Archaeologists discover 300-year-old slave quarters that’s almost entirely preserved

Archaeologists discovered a 300-year-old slave quarters site earlier this month.
Newtowne Neck State Park in Southern Maryland, USA

Archaeologist Julie Schablitsky knew her team was luck, it’s one thing to uncover an archaeological site that’s 300 years old, it’s a completely different matter when that site has remained almost entirely preserved. Researchers unearthed a slave quarters site at Newtowne Neck State Park, which was once the site of a Jesuit plantation in southern Maryland, the slave quarters may date back to the 1700s, the site may also have a connection to Georgetown University’s history of slave trading.

This is a very rare and exciting discovery because we don’t have any similar types of sites, Schablitsky, the chief archaeologist for the Maryland Department of Transportation State Highway Administration told reporters. There was so much potential for this to be erased but, by some sort of miracle, we still have evidence of their homes and lives after so many years, archaeologists from the highway administration, as well as researchers from St. Mary’s College of Maryland, made the discovery earlier this month. The team first began digging at the site on October 19, according to the highway administration.

The Jesuits were prolific in their record keeping, but very little survived on the enslaved African Americans who worked the fields and served the Catholic Church, Schablitsky said in a news release, if there was ever a place in Maryland that holds the story of diverse cultures converging to find religious freedom in an environment of conflict, sacrifice and survival, it is here. While the slave quarters were buried underground, the soil around it had not been eroded, which helped preserve the site, Schablitsky told reporters. It’s complicated geology, but the land had not been plowed for a while, she said, if the soil had been plowed, then it would have buried the site deeper and deeper, but the soil remained intact. Researchers have already found a 1740 George II coin at the site, they plan to share any other discovered artifacts with the public.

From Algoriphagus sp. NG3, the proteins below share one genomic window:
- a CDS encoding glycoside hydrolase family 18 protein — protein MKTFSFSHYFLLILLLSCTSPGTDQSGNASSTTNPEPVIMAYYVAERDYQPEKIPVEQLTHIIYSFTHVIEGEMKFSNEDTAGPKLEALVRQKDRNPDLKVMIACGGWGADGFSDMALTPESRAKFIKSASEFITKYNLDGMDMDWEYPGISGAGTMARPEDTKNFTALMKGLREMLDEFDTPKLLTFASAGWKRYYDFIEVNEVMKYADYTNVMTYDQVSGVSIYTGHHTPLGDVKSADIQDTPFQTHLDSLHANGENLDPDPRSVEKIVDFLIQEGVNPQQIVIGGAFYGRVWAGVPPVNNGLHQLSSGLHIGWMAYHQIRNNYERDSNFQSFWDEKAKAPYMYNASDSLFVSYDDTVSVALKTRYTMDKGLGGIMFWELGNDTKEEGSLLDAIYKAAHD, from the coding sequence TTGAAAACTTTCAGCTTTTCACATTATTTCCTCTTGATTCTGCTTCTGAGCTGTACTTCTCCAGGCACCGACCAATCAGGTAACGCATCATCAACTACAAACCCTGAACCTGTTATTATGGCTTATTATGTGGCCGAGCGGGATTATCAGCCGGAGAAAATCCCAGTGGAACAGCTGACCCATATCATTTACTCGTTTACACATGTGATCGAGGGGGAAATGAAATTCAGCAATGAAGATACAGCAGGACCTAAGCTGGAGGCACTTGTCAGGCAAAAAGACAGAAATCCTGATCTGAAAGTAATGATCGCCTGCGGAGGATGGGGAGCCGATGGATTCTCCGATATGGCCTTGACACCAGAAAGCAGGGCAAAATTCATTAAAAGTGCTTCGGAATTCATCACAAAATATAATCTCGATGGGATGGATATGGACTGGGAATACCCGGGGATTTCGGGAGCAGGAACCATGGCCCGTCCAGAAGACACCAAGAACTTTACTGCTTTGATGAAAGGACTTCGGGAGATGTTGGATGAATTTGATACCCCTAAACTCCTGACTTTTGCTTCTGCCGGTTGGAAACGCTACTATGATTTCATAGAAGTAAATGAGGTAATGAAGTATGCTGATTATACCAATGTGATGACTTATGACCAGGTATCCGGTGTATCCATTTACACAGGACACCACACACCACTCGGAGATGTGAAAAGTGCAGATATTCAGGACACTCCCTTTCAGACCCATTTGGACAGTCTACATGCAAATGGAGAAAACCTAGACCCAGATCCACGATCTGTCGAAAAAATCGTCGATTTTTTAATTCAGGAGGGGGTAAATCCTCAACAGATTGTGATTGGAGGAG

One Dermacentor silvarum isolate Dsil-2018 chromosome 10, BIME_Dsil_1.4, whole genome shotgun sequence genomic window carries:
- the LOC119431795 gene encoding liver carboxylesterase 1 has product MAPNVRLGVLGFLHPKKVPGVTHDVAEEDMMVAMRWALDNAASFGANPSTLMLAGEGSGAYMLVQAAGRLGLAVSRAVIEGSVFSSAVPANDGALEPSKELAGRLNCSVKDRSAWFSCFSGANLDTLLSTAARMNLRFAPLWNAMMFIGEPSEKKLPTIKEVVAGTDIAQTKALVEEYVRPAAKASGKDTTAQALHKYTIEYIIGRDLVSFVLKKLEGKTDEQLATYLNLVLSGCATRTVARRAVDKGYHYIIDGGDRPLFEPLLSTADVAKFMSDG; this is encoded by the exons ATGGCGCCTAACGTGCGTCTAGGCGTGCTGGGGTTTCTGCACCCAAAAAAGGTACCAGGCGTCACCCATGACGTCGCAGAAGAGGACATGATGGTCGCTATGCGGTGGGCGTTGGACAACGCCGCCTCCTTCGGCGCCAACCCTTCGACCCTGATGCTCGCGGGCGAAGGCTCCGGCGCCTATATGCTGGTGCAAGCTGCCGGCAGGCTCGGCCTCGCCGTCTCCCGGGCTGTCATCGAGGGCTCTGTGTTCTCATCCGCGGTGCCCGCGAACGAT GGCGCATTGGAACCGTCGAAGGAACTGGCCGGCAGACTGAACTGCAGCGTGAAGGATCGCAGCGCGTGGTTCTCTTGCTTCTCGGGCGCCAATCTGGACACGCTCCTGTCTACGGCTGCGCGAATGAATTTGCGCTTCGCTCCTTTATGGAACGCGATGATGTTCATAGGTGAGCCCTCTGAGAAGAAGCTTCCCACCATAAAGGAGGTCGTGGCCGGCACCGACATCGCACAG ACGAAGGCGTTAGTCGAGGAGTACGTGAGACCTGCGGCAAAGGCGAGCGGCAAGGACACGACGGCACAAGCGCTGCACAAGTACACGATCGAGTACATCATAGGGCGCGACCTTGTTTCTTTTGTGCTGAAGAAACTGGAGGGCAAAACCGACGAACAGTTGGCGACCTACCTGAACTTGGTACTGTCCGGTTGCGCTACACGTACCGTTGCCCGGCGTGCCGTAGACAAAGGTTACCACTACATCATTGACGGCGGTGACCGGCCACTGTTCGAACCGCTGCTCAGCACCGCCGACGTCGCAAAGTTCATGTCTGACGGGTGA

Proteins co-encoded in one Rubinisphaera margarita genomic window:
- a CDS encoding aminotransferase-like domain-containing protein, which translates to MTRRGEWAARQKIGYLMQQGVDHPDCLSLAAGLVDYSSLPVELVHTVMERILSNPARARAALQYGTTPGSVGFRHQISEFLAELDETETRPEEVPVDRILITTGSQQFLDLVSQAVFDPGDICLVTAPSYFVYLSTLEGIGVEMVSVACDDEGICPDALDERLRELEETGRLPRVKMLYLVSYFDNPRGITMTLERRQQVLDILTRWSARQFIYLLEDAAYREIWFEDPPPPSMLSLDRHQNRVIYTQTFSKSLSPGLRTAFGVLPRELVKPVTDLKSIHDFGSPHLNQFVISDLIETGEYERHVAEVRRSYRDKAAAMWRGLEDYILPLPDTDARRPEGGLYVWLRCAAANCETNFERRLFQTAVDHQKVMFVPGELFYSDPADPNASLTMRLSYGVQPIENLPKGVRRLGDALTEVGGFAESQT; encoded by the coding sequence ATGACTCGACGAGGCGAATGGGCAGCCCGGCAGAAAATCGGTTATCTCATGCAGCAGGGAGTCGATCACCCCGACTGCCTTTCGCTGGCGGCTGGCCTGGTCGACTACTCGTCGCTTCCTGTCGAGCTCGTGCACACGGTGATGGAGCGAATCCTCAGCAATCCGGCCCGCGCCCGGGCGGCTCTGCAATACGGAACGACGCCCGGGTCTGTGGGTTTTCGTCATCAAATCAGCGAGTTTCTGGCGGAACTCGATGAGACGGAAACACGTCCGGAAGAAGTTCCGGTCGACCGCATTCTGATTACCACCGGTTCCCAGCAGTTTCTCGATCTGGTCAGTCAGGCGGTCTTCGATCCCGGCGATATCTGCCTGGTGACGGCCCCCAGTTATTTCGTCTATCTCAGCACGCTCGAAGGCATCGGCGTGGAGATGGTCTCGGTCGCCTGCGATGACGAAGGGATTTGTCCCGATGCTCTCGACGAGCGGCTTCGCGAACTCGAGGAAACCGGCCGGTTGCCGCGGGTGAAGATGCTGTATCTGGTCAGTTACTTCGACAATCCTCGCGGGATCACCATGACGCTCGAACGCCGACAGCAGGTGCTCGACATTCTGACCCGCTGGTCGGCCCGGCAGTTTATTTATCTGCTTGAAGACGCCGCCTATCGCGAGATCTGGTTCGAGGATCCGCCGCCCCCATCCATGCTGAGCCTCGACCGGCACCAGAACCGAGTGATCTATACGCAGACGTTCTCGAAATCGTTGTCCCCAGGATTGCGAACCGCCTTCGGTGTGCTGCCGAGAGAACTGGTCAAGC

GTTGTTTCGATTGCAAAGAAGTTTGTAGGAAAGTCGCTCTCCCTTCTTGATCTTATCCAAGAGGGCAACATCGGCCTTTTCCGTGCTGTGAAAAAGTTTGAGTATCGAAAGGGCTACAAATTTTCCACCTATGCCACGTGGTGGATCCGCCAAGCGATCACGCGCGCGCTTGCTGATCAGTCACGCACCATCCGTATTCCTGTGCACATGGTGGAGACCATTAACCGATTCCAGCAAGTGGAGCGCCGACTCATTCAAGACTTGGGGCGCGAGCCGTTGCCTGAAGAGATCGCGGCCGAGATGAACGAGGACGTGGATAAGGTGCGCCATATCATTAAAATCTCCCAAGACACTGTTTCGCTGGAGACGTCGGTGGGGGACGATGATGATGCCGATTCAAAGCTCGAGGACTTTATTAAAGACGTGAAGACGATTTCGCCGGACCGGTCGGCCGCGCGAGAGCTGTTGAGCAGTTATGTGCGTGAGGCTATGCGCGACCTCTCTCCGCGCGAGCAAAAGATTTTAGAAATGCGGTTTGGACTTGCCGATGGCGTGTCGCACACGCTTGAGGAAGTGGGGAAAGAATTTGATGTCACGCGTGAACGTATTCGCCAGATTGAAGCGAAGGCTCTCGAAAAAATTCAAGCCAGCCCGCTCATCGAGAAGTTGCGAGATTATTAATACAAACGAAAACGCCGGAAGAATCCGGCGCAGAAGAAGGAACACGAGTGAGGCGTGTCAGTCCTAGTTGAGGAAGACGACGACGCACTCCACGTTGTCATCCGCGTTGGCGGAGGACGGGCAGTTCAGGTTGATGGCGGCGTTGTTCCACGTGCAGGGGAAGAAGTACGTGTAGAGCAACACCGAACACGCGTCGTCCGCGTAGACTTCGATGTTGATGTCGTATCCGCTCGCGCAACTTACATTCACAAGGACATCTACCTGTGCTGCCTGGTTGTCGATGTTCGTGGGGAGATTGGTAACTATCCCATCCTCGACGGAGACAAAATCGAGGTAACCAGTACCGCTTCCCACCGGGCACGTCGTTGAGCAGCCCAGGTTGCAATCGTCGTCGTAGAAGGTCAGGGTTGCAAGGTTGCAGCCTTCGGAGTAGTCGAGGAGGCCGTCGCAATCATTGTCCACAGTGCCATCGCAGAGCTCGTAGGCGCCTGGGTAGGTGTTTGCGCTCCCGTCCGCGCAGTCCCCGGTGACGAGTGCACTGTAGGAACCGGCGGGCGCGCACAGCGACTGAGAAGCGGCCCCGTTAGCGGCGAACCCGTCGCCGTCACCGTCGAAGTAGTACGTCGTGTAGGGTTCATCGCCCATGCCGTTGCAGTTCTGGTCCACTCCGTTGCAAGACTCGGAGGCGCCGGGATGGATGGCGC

Archaeologists plan to share discovered artifacts with the public.

Archaeologists weren’t the only people at the site when they first began digging, they were joined by descendants of some the 314 enslaved people who were sold by Georgetown University in a major slave sale in 1838 (slave records only count 272 slaves because children were excluded from this tally), the university had sold the slaves in order to cover some of its debts, the sale was incremental in supporting the school, which had an endowment of over $1.5 billion in 2015. It’s very emotional, mentally and physically, Rev. Dante Eubanks, a pastor at the New Covenant Christian Worship Center, told reporters. It’s almost like you’re overwhelmed with such a spiritual connection, Eubanks, along with a priest from the St. Francis Xavier Catholic Church, led a prayer and a blessing on the site before archaeologists began digging.

The lack of eroded soil around the site meant that the slave quarters had been well preserved.

When archaeologists first discovered the slave quarters, they invited members of the GU 272 Descendants Association to come to the site. These are their ancestors,” Schablitsky told reporters. It’s important for them to be a part of this, they’re going to come in with a perspective, where they’ll be asking questions that we wouldn’t even be thinking of. Eubanks, who was there with a handful of other descendants, called the experience an honor, it’s very surreal and very moving to be able to walk the land where your potential ancestors worked, lived, endured and also survived, Eubanks said, it gives a whole different perspective to everything.

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